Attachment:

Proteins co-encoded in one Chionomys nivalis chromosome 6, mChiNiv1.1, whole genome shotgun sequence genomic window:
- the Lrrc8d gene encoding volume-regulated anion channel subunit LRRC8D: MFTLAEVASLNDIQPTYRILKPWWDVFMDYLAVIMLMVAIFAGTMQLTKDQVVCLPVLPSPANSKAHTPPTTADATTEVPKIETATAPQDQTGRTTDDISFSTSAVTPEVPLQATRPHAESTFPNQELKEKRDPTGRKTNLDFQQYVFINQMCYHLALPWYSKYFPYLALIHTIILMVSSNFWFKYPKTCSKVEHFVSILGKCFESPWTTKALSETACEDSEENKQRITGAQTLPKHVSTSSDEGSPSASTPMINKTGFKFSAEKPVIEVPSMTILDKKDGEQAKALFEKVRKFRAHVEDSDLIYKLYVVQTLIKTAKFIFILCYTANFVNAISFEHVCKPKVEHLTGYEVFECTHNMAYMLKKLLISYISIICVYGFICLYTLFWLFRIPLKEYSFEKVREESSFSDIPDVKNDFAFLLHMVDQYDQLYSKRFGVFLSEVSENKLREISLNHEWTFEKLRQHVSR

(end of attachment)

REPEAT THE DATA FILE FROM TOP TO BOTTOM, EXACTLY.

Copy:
Proteins co-encoded in one Chionomys nivalis chromosome 6, mChiNiv1.1, whole genome shotgun sequence genomic window:
- the Lrrc8d gene encoding volume-regulated anion channel subunit LRRC8D: MFTLAEVASLNDIQPTYRILKPWWDVFMDYLAVIMLMVAIFAGTMQLTKDQVVCLPVLPSPANSKAHTPPTTADATTEVPKIETATAPQDQTGRTTDDISFSTSAVTPEVPLQATRPHAESTFPNQELKEKRDPTGRKTNLDFQQYVFINQMCYHLALPWYSKYFPYLALIHTIILMVSSNFWFKYPKTCSKVEHFVSILGKCFESPWTTKALSETACEDSEENKQRITGAQTLPKHVSTSSDEGSPSASTPMINKTGFKFSAEKPVIEVPSMTILDKKDGEQAKALFEKVRKFRAHVEDSDLIYKLYVVQTLIKTAKFIFILCYTANFVNAISFEHVCKPKVEHLTGYEVFECTHNMAYMLKKLLISYISIICVYGFICLYTLFWLFRIPLKEYSFEKVREESSFSDIPDVKNDFAFLLHMVDQYDQLYSKRFGVFLSEVSENKLREISLNHEWTFEKLRQHVSR